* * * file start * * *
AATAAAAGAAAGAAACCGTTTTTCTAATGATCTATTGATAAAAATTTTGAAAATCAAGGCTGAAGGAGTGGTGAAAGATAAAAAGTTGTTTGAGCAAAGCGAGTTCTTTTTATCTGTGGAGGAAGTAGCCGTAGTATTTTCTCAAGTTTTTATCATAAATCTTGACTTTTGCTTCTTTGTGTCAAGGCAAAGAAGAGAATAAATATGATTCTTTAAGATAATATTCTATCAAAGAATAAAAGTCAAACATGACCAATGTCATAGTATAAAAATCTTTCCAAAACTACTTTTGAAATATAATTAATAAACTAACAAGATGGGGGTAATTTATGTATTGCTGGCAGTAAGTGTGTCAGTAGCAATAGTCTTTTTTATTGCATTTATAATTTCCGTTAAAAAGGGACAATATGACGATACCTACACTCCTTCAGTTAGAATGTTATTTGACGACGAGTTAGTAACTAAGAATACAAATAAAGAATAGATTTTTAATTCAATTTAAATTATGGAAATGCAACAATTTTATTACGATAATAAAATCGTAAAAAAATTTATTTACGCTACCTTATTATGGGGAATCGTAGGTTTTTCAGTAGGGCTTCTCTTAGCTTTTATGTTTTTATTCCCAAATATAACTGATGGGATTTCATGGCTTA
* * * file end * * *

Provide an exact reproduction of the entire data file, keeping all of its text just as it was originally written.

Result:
AATAAAAGAAAGAAACCGTTTTTCTAATGATCTATTGATAAAAATTTTGAAAATCAAGGCTGAAGGAGTGGTGAAAGATAAAAAGTTGTTTGAGCAAAGCGAGTTCTTTTTATCTGTGGAGGAAGTAGCCGTAGTATTTTCTCAAGTTTTTATCATAAATCTTGACTTTTGCTTCTTTGTGTCAAGGCAAAGAAGAGAATAAATATGATTCTTTAAGATAATATTCTATCAAAGAATAAAAGTCAAACATGACCAATGTCATAGTATAAAAATCTTTCCAAAACTACTTTTGAAATATAATTAATAAACTAACAAGATGGGGGTAATTTATGTATTGCTGGCAGTAAGTGTGTCAGTAGCAATAGTCTTTTTTATTGCATTTATAATTTCCGTTAAAAAGGGACAATATGACGATACCTACACTCCTTCAGTTAGAATGTTATTTGACGACGAGTTAGTAACTAAGAATACAAATAAAGAATAGATTTTTAATTCAATTTAAATTATGGAAATGCAACAATTTTATTACGATAATAAAATCGTAAAAAAATTTATTTACGCTACCTTATTATGGGGAATCGTAGGTTTTTCAGTAGGGCTTCTCTTAGCTTTTATGTTTTTATTCCCAAATATAACTGATGGGATTTCATGGCTTA